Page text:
Who should not get the vaccine?

The vaccine should be avoided by those with cardiac disease, eye disease being treated with topical steroids, weaker immune systems, skin conditions such as eczema or those who are pregnant, the agency said.

What is the monkeypox vaccine?

Smallpox/monkeypox vaccine (JYNNEOS) can prevent smallpox, monkeypox, vaccinia, and other diseases caused by orthopoxviruses. JYNNEOS is approved by the Food and Drug Administration (FDA) for prevention of smallpox and monkeypox disease in adults 18 years or older at high risk for smallpox or monkeypox infection. The vaccine is made using weakened live vaccinia virus and cannot cause smallpox, monkeypox, or any other disease.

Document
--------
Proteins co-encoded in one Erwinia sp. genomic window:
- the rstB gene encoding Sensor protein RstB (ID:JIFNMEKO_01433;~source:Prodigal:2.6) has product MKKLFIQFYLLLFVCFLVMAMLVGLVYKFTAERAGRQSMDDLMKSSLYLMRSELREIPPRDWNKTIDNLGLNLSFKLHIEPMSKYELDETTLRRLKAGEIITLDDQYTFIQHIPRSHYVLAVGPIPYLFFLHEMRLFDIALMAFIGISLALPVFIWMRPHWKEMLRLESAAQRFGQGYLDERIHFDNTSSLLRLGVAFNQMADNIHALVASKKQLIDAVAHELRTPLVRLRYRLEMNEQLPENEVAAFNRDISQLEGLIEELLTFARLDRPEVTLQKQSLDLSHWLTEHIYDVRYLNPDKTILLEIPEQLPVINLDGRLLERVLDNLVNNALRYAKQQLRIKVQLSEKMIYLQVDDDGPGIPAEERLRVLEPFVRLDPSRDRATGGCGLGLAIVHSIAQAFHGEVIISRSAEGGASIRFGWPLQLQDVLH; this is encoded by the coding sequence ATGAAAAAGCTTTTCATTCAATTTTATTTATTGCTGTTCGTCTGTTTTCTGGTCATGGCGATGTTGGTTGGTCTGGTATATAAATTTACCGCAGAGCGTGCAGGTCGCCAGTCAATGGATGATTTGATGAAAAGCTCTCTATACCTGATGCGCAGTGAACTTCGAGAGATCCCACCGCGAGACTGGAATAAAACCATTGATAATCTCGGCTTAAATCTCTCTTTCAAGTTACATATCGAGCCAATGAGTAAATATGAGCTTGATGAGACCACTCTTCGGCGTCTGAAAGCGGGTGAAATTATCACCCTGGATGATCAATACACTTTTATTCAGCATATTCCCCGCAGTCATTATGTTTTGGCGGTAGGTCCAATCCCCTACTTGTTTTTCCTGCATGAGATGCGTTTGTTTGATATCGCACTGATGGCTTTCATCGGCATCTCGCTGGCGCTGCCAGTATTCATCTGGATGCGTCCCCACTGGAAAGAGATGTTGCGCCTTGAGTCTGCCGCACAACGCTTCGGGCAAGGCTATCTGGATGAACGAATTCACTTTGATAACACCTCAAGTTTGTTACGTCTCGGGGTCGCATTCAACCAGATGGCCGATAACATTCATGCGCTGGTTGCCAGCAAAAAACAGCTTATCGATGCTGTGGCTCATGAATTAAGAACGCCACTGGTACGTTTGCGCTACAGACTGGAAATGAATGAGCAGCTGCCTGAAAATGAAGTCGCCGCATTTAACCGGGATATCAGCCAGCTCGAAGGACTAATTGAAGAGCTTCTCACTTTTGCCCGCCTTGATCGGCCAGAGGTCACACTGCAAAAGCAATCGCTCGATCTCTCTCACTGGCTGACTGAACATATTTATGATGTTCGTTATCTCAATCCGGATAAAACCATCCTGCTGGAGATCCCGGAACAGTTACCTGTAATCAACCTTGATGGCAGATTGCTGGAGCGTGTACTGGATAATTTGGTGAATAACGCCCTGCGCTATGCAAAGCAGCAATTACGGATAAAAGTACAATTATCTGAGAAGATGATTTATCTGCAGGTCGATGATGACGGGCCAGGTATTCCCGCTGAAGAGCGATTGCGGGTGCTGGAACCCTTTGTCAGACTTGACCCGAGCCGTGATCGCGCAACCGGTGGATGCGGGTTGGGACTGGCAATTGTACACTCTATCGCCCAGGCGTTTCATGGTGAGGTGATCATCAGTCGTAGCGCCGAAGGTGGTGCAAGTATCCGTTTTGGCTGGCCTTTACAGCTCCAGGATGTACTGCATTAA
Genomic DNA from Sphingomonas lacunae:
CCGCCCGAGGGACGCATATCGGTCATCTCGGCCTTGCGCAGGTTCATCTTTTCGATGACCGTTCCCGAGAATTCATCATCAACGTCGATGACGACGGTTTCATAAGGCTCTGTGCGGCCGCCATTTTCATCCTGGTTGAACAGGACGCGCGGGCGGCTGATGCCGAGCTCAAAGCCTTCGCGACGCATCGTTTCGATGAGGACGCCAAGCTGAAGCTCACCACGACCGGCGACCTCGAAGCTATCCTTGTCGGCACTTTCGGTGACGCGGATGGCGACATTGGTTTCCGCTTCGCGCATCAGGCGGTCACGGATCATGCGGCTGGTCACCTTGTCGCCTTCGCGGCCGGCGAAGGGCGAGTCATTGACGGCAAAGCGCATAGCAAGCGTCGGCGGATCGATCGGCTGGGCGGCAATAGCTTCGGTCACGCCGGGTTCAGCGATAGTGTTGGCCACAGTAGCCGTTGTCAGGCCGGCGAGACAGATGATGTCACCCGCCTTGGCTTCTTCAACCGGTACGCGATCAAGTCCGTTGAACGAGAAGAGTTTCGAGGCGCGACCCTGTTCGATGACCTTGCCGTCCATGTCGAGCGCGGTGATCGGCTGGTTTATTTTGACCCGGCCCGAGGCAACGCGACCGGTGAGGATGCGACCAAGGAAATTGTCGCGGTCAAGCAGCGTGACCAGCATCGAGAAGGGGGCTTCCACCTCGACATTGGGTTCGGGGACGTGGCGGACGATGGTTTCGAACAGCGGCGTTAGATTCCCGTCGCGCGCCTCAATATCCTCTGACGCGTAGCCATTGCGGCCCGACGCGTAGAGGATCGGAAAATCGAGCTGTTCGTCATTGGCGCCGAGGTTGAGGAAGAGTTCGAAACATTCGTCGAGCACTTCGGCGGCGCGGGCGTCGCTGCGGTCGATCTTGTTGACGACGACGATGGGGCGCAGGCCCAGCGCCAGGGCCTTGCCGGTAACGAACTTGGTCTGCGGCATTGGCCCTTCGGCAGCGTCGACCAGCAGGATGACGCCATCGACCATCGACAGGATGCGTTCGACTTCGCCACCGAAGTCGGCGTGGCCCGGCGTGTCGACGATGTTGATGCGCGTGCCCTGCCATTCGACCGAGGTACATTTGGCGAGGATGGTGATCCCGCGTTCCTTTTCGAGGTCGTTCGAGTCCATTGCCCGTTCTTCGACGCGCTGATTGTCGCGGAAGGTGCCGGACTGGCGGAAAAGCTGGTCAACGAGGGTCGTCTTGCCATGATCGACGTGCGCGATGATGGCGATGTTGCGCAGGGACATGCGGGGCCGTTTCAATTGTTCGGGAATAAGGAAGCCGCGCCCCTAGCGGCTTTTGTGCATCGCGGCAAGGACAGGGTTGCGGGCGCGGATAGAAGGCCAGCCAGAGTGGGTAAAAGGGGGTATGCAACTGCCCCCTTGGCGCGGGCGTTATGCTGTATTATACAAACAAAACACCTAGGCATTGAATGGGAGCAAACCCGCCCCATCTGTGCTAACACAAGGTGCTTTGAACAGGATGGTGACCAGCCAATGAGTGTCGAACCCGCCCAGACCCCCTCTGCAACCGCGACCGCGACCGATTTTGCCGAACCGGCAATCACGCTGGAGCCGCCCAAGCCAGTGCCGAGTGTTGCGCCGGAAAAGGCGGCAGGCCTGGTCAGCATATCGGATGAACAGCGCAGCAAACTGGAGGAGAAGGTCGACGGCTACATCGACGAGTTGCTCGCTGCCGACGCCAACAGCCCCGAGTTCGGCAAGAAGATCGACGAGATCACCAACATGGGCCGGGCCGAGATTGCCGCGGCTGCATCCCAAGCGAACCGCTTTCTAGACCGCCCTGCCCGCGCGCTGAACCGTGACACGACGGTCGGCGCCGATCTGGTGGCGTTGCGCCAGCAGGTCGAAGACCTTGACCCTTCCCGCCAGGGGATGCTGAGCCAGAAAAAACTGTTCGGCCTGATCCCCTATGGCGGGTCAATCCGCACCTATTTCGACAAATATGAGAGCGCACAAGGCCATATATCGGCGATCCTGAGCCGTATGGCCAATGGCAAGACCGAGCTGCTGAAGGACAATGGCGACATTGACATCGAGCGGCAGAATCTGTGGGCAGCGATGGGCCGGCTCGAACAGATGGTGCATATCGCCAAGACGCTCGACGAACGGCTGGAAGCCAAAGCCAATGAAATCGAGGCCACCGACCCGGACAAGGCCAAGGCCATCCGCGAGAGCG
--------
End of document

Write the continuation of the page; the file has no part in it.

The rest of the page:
What does monkeypox have to do with smallpox?

The most widely used vaccine approved to prevent monkeypox is also used to prevent smallpox. Doctors declared smallpox extinct in the United States in 1952, in large part because of widespread vaccination. At the height of the epidemic three in 10 people died from the virus, many others were disfigured, according to the CDC. People who have been vaccinated for smallpox are less likely to experience side effects of a new vaccination, and may only need one dose.

How do I know if I have already been vaccinated for smallpox?